The US national team drew a remarkably familiar and frustrating fate in the FIFA World Cup draw on Friday in Brazil, drawing traditional European heavyweights Germany and Portugal and a pesky Ghana team that’s knocked them out of the past two World Cups.
The USMNT were drawn into Group G – arguably the toughest group on the board when the draw was completed – and will open the tournament where they left off in 2010, against Ghana on June 16 in Natal, on the Northeastern coast of Brazil.
They’ll take on Portugal on June 22 in the Amazon city of Manaus before wrapping up the group stage back against Germany on June 26 back on the coast in Recife.
Germany were ranked No. 2 in the world in FIFA's most recent rankings in November, while Portugal came in at No. 5. The US are ranked No. 14, and Ghana sit at No. 24.
“Obviously it’s one of the most difficult groups in the whole draw," US head coach Jurgen Klinsmann told ESPN. "Having Portugal with Cristiano Ronaldo and then Ghana, who has a history with the US, it couldn’t get any more difficult or any bigger. But that’s what a World Cup is about. It’s a real challenge, and we’ll take it.”
The draw was a surprisingly familiar one for the Americans, who will take on Ghana for the third consecutive World Cup. The Black Stars defeated and eliminated the US during the group stage in 2006 in Germany and then posted a 2-1 win over the Americans in the Round of 16 in 2010 in South Africa.
"I think the memory will still be very fresh of the loss in the Round of 16 in 2010," US goalkeeper Tim Howard told USsoccer.com."I think that will help us more than it will them. We're a much stronger team than we were, and they'll know that going into the game. We'll look to set that result right."
The US also played Germany in the 2002 quarterfinals and the 1998 group stage, both losses. They played Portugal in the 2002 group stage and posted a 3-2 win to open the tournament en route to the only quarterfinals appearance in the nation’s history.
“We’re no underdogs," Klinsmann insisted to ESPN. "All the nations in the World Cup are big names, and they all deserve to be there. All the big nations are in there. And if you want to get into the top 10 one day or the top 12 in the world, then you’ve got to start beating them.”
Ghana qualified for their third consecutive World Cup via a two-leg series last month against former USMNT head coach Bob Bradley and Egypt, while Portugal struggled in their UEFA group stage and needed to survive a two-leg playoff against Sweden last month to reach their fourth straight World Cup.
Star striker Cristiano Ronaldo scored all four of the team's goals in a 4-2 aggregate-goal win.
"Portugal had a little bit of trouble coming out of qualifying in Europe but that doesn't say much because there are so many good teams in Europe," US midfielder Michael Bradley told USsoccer.com. "For me, like I said, Ronaldo is the best player in the world right now. He has shown, even when you look at the two games with Sweden, that he has the ability to, in a way unlike any other player in the world, put his team on his shoulders and will them and carry them. We have, for sure, a lot of respect for their team and we know it will be really difficult."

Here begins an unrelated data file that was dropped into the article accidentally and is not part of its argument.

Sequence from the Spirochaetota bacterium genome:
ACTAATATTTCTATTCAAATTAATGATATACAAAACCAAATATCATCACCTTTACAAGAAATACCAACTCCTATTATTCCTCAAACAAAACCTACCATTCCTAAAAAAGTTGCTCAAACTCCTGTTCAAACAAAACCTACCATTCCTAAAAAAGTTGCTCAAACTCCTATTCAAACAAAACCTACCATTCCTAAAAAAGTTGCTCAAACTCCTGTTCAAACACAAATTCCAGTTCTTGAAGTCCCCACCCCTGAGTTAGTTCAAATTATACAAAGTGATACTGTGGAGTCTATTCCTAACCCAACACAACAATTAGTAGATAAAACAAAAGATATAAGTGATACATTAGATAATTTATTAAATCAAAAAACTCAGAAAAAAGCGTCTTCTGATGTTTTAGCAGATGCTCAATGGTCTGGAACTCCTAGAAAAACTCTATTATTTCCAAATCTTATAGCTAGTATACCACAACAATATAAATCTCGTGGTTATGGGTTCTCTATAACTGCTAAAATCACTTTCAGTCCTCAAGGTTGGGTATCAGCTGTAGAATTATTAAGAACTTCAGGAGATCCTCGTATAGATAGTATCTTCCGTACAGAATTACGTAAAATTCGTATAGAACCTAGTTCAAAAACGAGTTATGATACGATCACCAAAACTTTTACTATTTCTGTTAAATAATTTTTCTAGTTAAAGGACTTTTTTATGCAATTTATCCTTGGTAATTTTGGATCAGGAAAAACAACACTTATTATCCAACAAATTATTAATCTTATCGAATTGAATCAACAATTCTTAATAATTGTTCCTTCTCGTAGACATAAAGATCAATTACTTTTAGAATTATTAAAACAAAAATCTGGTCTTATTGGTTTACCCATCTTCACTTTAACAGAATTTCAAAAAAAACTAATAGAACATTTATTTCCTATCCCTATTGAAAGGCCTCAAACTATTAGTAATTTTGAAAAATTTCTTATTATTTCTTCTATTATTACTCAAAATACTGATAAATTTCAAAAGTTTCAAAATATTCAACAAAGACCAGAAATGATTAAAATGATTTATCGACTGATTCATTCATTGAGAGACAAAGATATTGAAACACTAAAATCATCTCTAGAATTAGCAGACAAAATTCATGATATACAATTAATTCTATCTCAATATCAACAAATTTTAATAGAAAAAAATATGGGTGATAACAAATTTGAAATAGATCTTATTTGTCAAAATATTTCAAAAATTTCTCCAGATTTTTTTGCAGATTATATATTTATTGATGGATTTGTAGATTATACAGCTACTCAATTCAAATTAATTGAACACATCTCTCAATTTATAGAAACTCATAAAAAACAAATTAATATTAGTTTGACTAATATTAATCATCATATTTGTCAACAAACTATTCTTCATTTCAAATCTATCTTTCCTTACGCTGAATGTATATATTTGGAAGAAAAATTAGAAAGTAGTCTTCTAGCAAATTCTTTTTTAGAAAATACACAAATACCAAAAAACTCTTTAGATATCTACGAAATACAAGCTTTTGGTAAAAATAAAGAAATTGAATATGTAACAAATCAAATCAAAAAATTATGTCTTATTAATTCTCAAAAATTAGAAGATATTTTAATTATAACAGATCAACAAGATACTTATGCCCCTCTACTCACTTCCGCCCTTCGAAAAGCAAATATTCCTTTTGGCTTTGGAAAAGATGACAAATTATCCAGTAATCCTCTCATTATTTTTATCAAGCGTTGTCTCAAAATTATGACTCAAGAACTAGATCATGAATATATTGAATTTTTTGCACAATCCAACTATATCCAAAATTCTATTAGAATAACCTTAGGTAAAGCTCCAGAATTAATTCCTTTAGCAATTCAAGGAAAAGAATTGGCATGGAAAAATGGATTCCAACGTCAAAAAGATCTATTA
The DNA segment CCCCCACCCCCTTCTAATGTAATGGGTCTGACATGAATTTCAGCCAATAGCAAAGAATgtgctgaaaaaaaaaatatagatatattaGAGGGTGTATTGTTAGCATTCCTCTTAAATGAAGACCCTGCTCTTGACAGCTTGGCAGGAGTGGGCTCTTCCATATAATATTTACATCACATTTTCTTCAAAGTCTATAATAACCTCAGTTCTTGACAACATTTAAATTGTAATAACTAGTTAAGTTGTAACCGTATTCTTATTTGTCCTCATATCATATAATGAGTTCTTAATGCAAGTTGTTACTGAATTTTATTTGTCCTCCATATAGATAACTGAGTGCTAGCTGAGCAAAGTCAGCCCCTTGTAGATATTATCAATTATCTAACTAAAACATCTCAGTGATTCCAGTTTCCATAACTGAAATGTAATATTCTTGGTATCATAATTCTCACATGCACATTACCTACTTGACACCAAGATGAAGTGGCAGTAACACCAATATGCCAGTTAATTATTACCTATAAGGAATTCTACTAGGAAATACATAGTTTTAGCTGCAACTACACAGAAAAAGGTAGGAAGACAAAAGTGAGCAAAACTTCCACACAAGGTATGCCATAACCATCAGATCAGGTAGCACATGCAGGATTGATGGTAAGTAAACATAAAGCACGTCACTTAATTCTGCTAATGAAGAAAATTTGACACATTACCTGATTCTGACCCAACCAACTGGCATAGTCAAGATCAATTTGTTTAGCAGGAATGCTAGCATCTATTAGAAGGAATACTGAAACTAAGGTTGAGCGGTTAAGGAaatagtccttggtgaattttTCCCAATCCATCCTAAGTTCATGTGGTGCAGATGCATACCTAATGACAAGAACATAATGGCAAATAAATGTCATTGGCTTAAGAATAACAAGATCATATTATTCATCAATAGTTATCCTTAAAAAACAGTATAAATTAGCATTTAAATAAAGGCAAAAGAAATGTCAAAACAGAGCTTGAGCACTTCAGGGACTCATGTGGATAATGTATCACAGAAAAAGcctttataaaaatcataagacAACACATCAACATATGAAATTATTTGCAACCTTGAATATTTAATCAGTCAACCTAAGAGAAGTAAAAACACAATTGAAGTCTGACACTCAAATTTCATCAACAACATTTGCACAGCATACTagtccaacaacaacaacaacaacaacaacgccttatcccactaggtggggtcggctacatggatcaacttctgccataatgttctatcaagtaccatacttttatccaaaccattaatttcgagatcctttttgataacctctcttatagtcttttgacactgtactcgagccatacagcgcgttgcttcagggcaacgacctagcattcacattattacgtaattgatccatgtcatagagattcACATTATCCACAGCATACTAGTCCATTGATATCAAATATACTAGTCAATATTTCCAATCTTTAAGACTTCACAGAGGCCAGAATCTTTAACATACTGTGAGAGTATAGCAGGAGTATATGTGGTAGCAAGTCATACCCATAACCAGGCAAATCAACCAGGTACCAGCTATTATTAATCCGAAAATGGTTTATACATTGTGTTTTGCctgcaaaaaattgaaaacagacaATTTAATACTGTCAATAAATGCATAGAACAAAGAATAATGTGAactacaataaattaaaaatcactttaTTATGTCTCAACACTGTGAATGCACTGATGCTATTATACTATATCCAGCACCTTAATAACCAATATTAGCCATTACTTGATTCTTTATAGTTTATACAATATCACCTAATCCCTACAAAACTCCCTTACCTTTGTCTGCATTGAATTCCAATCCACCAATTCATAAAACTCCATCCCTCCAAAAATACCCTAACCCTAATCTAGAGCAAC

Germany, meanwhile, enter as bona fide contenders to win their first World Cup since they won as West Germany in 1990, with Klinsmann scoring three goals in the tournament. They reached the semifinals in both 2010 and 2006 and lost the final to Brazil in 2002.
The US will travel 8,866 miles during the group stage, more than any other team in the tournament. The Americans will be based in Sao Paulo and face trips of 1,436 miles to Natal, 1,832 miles to Manaus and 1,321 miles to Recife.
Throw in a trip to dreaded Manaus - a site in the Amazon jungle with sweltering temperatures unparalleled in the other Brazilian host sites - and it's a tough haul for Klinsmann's group.
Map courtesy of FIFA
“We discussed before the draw that there would be some problems from an organizational and traveling side, and we hit the worst of the worst," Klinsmann told ESPN. "Going to Manaus? Every coach that I’ve talked to over the past two days said, ‘Everything but Manaus.’ And no, we get Manaus. But we’ll prepare for it, and we’ll be ready for it.”
Said USSF president Sunil Gulati in a statement: "We've had a very, very good two years; the best two years in our history. It's a tough group, but they are all tough groups at some level. If you want to advance in the World Cup, you have to beat some good teams."
The USMNT’s CONCACAF counterparts drew varying degrees of difficulty, highlighted by Mexico’s draw into Group A with host nation Brazil. El Tri – who advanced via intercontinental playoff against New Zealand last month – will also play Cameroon and Croatia.
Costa Rica face a tough challenge in Group D with Uruguay, Italy and England, while Honduras face arguably the easiest road in Group E, with Switzerland, Ecuador and France.
Group B houses both the defending World Cup champions in Spain as well as the runners-up in the Netherlands, along with Chile and Australia.
Group C is led by Colombia, along with Greece, Cote d’Ivoire and Japan.
Argentina drew one of the easiest roads among the seeded teams in Group F, joined by Bosnia-Herzegovina, Iran and Nigeria.
Belgium highlights Group H, along with Algeria, Russia and South Korea, the US team’s opponent for an international friendly on Feb. 5 in Los Angeles.